Top internet regulator maps out cybersecurity strategy
The top internet regulator has mapped out a national security strategy, aiming to safeguard cyberspace sovereignty, security and interests of cyberspace development.
The government will strive to build a peaceful, secure, open, cooperative and orderly cyberspace, according to the strategy issued by the Cyberspace Administration of China on Tuesday.
It said the government will firmly safeguard cyberspace sovereignty and national security, protect key information infrastructure and crack down on cyberterror and cybercrime.
Wang Xiujun, deputy head of the administration, said the document provides a guideline for the nation’s cybersecurity work.
She said the work will address nine aspects, including international cooperation and cracking down on cyberterror and cybercrime.
The document underscores the importance of protecting key information infrastructure and states that an appraisal of such infrastructure should be in place before it is put into use.
Websites of governments and the Communist Party of China have been asked to step up prevention of cyberspace risks.
The document also states that internet fraud, infringement on intellectual property and theft of personal information are prevalent. It states that such crimes should be met with tough punishments.
In the first 11 months of the year, 93,000 cases involving telecommunication and internet fraud were uncovered, involving 52,000 suspects, Chen Shiqu, deputy inspector of the Ministry of Public Security’s Criminal Investigation Bureau, said on Tuesday.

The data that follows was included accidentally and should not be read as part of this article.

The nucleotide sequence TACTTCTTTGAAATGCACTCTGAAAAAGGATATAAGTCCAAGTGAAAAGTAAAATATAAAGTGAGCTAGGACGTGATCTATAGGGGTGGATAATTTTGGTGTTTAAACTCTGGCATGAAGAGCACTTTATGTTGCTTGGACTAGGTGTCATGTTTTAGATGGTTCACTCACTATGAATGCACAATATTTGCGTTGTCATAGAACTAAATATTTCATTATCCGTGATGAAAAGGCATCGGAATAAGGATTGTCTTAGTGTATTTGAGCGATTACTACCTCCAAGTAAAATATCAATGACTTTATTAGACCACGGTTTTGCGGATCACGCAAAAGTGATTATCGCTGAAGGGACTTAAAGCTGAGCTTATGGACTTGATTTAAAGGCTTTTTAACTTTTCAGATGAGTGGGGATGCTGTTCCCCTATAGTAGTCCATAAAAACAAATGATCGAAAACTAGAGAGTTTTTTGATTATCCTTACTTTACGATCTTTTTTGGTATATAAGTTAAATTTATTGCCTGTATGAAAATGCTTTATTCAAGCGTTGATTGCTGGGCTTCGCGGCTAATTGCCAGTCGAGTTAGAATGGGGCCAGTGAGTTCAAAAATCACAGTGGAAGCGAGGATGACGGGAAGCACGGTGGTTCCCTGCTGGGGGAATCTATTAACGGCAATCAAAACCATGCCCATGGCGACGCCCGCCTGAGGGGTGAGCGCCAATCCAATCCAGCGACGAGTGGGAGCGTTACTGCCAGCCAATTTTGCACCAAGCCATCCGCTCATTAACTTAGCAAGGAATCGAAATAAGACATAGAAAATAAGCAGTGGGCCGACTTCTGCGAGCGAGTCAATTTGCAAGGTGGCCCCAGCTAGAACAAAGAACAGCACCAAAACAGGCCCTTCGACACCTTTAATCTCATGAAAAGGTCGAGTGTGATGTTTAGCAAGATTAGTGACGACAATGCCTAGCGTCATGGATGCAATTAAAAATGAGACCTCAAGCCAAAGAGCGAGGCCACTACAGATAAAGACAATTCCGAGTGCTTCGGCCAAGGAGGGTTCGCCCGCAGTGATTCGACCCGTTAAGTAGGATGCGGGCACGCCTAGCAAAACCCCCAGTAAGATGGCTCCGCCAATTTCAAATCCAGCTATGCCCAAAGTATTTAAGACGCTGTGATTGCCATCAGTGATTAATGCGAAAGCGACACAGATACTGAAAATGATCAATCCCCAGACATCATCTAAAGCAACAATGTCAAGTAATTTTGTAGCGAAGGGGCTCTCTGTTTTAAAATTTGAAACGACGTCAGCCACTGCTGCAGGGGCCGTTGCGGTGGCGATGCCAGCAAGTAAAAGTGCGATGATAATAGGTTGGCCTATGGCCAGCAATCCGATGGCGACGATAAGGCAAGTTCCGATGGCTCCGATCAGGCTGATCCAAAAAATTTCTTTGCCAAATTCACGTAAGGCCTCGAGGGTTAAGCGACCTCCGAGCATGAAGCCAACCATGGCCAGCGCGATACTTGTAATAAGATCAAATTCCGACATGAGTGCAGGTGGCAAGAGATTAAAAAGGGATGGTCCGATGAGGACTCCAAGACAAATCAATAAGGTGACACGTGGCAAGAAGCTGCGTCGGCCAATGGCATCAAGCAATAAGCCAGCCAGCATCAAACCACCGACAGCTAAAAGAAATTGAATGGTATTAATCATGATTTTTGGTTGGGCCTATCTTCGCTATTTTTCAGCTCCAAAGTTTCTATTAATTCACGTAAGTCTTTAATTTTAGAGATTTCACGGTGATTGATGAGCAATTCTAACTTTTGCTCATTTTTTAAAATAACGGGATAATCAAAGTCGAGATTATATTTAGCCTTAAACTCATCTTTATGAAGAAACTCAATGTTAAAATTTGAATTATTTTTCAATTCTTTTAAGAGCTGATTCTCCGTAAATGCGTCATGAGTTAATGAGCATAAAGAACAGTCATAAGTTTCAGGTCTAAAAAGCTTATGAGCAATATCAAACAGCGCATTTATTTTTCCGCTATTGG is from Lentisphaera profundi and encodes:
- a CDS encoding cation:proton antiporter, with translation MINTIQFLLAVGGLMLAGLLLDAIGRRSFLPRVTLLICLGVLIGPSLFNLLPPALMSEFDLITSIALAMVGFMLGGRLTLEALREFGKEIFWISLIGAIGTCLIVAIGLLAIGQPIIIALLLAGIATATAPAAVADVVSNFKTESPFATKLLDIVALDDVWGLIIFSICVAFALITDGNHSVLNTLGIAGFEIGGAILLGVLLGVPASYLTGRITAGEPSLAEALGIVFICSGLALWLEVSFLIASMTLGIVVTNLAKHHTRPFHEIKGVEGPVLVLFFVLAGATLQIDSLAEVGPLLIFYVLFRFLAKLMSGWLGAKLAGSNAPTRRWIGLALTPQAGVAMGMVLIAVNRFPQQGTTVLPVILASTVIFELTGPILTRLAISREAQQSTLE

He said malicious computer programs, such as a Trojan horse, and phishing websites are still in operation, despite the clampdown by the police authorities.
“The means of telecom and internet fraud have been upgraded, which requires united efforts from all parts of society to root out and crack down on such scams,” Chen said.
National efforts have been made to tighten the management of cyberspace and fight against telecom and internet fraud.
Last month, the standing committee of the top legislature, the National People’s Congress, adopted the country’s first cybersecurity law, stipulating that the government will take measures to “monitor, defend and handle cybersecurity risks and threats originating from within the country or overseas sources, protecting key information infrastructure from attack, intrusion, disturbance and damage”.
In June last year, a joint working group involving 23 central government organizations, including the Ministry of Public Security and the People’s Bank of China, was set up to clamp down on telecom and internet fraud.
The means of telecommunication and internet fraud have been upgraded, which requires united efforts ... to root out and crack down on such scams.” Chen Shiqu, deputy inspector of the Ministry of Public Security’s Criminal Investigation Bureau